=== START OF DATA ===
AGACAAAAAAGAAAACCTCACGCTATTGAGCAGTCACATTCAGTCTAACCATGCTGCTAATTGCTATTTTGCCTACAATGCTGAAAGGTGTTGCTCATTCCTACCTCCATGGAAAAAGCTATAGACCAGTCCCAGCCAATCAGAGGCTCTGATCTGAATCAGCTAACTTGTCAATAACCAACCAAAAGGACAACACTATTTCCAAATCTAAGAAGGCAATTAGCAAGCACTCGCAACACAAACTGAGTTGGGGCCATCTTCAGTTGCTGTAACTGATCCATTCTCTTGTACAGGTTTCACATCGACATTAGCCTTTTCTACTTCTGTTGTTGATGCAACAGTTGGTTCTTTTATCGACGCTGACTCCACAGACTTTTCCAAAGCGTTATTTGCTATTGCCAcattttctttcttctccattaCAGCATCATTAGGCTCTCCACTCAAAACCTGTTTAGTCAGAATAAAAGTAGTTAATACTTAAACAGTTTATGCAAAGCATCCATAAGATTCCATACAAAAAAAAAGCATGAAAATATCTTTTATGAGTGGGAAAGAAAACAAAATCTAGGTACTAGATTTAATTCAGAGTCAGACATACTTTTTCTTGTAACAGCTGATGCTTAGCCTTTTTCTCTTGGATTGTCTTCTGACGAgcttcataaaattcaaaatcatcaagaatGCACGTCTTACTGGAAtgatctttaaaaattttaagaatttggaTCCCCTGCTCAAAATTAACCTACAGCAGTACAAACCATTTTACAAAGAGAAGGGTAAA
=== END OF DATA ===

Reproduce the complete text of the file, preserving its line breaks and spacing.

AGACAAAAAAGAAAACCTCACGCTATTGAGCAGTCACATTCAGTCTAACCATGCTGCTAATTGCTATTTTGCCTACAATGCTGAAAGGTGTTGCTCATTCCTACCTCCATGGAAAAAGCTATAGACCAGTCCCAGCCAATCAGAGGCTCTGATCTGAATCAGCTAACTTGTCAATAACCAACCAAAAGGACAACACTATTTCCAAATCTAAGAAGGCAATTAGCAAGCACTCGCAACACAAACTGAGTTGGGGCCATCTTCAGTTGCTGTAACTGATCCATTCTCTTGTACAGGTTTCACATCGACATTAGCCTTTTCTACTTCTGTTGTTGATGCAACAGTTGGTTCTTTTATCGACGCTGACTCCACAGACTTTTCCAAAGCGTTATTTGCTATTGCCAcattttctttcttctccattaCAGCATCATTAGGCTCTCCACTCAAAACCTGTTTAGTCAGAATAAAAGTAGTTAATACTTAAACAGTTTATGCAAAGCATCCATAAGATTCCATACAAAAAAAAAGCATGAAAATATCTTTTATGAGTGGGAAAGAAAACAAAATCTAGGTACTAGATTTAATTCAGAGTCAGACATACTTTTTCTTGTAACAGCTGATGCTTAGCCTTTTTCTCTTGGATTGTCTTCTGACGAgcttcataaaattcaaaatcatcaagaatGCACGTCTTACTGGAAtgatctttaaaaattttaagaatttggaTCCCCTGCTCAAAATTAACCTACAGCAGTACAAACCATTTTACAAAGAGAAGGGTAAA